"Given the fact that Roberts is a close White House ally who has maneuvered to stymie investigations the White House finds inconvenient, a committee source said that staffers are mystified by Roberts’ public denunciation of the White House for allegedly dragging its heels on declassifying the two newly completed sections of the report. “The [completed] sections were sent to the administration for fact checking and they were asked to do a classification review. And the sections came back with a lot more stuff to be classified. I am not convinced this has anything to do with the administration” trying to suppress parts of the report. “This is what we always go through with the intelligence bureaucracy.” Given that this is business as usual, staffers were scratching their heads over Roberts’ public expressions of annoyance at the White House."
"A year after his “Axis of Evil” speech before the U.S. Congress, President Bush met with three Iraqi Americans, one of whom became postwar Iraq’s first representative to the United States. The three described what they thought would be the political situation after the fall of Saddam Hussein. During their conversation with the President, Galbraith claims, it became apparent to them that Bush was unfamiliar with the distinction between Sunnis and Shiites.* billmon:
Galbraith reports that the three of them spent some time explaining to Bush that there are two different sects in Islam--to which the President allegedly responded, “I thought the Iraqis were Muslims!”
Research by RAW STORY has confirmed a surprising lack of public statements from the president regarding the branches of Islam, but did uncover at least one mention of their existence...
Galbraith argues that because the new Iraq was never a voluntary creation of its people--but rather held together by force--America’s ongoing attempt to preserve a unified nation is guaranteed to fail, especially since it’s divided into three different entities.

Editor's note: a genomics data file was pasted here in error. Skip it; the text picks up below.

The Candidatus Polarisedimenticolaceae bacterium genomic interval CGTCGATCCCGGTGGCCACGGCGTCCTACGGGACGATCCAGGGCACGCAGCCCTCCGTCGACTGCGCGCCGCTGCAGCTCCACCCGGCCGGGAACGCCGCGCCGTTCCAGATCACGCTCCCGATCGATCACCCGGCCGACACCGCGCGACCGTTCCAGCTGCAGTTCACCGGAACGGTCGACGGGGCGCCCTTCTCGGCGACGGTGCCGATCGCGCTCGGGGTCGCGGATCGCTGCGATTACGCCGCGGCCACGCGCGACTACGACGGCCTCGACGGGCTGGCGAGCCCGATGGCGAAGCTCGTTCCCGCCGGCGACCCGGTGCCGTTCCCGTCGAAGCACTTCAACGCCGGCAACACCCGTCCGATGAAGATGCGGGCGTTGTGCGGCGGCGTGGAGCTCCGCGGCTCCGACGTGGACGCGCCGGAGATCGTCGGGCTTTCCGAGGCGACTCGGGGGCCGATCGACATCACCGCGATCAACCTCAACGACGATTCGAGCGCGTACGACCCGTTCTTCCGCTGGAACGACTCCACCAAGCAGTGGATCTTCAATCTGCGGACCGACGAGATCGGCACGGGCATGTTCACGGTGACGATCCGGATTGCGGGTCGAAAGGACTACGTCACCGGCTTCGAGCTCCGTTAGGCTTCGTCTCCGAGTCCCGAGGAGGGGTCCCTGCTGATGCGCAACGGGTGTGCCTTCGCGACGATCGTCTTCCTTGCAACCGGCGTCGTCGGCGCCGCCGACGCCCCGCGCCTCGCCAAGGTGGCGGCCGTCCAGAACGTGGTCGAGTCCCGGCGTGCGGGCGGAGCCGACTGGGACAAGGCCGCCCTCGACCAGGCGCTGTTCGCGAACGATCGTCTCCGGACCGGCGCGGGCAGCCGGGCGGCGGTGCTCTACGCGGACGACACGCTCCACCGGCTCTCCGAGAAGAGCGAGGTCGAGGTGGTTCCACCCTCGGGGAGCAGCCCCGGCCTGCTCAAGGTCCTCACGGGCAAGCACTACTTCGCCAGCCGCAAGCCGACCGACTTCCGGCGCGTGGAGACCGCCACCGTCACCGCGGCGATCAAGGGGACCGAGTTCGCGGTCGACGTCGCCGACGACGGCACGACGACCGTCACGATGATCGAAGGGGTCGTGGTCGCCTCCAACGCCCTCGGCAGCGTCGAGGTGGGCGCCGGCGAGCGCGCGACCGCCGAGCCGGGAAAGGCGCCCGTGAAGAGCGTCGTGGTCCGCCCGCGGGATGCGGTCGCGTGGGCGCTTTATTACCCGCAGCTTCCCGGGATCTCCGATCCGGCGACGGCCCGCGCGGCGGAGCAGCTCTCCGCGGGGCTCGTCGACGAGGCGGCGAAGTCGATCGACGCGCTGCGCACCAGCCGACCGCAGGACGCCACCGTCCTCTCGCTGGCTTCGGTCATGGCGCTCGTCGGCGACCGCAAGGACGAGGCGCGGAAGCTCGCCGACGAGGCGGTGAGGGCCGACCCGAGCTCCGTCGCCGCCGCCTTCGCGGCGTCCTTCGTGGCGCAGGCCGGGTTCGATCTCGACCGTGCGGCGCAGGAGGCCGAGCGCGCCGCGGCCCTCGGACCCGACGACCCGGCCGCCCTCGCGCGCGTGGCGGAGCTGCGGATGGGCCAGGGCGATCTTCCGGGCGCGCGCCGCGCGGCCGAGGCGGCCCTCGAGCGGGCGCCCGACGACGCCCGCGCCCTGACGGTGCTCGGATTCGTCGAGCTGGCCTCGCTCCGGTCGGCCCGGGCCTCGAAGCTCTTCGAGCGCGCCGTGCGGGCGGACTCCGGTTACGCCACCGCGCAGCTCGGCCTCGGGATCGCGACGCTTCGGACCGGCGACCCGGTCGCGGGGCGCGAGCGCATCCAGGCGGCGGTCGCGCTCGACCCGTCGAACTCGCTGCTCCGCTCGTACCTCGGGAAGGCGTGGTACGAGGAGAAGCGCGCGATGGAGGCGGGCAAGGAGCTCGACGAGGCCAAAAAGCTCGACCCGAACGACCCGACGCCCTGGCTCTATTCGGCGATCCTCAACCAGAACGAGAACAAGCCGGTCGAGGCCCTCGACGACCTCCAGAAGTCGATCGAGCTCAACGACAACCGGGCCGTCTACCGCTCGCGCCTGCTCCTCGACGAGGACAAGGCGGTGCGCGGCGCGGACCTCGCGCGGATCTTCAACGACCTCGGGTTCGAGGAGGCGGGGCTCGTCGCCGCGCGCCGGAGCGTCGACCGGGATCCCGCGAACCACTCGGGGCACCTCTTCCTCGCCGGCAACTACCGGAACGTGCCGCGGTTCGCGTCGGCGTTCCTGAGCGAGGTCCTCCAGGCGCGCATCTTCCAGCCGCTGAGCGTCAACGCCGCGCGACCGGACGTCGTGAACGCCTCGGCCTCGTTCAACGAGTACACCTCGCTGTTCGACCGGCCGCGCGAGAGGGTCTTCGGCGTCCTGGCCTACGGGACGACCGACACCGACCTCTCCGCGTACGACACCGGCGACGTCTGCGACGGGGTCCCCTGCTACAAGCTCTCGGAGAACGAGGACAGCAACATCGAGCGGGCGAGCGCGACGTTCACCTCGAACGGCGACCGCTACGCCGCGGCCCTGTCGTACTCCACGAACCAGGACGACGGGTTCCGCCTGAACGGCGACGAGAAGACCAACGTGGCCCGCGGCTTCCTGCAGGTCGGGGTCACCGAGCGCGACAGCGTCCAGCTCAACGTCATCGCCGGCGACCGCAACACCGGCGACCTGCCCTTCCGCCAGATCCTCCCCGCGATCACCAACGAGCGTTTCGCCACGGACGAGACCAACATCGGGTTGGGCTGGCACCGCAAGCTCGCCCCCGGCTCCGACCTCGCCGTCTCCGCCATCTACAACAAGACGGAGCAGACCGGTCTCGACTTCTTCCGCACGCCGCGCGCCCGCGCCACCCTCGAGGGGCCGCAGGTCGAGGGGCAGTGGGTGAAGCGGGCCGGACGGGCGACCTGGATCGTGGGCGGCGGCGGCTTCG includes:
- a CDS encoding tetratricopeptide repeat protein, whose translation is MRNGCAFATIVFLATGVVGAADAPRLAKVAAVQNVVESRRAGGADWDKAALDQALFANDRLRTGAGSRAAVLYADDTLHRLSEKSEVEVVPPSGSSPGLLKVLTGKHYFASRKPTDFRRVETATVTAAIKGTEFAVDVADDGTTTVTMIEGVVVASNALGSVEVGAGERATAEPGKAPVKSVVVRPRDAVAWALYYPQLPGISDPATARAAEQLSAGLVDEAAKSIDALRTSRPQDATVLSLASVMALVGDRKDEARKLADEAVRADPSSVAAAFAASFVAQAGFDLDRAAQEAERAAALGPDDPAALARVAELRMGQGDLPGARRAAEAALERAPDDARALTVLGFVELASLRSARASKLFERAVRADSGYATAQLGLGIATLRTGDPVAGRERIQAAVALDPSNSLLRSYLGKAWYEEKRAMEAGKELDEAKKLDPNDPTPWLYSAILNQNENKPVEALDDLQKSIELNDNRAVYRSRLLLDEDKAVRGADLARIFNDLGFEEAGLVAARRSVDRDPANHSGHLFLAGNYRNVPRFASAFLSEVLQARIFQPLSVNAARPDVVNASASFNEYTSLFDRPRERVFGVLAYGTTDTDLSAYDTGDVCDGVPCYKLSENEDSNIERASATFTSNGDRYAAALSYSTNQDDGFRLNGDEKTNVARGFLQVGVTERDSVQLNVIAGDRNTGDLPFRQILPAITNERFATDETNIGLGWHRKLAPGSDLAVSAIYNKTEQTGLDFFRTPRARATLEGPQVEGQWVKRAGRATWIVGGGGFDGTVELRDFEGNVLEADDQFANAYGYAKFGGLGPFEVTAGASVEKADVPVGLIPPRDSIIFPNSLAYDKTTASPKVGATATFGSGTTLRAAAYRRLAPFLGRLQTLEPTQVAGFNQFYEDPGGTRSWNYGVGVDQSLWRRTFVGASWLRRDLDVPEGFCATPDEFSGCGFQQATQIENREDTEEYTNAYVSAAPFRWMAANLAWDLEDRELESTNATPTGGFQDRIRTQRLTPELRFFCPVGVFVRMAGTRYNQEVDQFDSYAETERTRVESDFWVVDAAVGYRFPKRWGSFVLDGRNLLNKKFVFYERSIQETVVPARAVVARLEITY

“You can’t have a national unity government when there is no nation, no unity, and no government,” said Galbraith. “Rather than trying to preserve or hold together a unified Iraq, the U.S. must accept the reality of Iraq’s breakup and work with the Shiites, Kurds, and Sunni Arabs to strengthen the already semi-independent regions.”
Galbraith further argues that the invasion of Iraq destabilized the Middle East while inadvertently strengthening Iran. One of the administration's intentions in invading Iraq was to undermine Iran, but instead, the Iraqi occupation has given Tehran one of its greatest strategic triumphs in the last four centuries."
"The Problem With Parody"* wapo:
"A White House-endorsed plan to formally legalize the National Security Agency's warrantless surveillance program ran into more political problems yesterday in the Senate, as Democrats successfully maneuvered to block a committee vote on the proposal.
In addition, three of the committee's leading Democrats announced that they would block the confirmation of a senior Justice Department official in protest of a recent move by President Bush. The president effectively stopped a probe into the NSA program by denying security clearances to Justice Department investigators."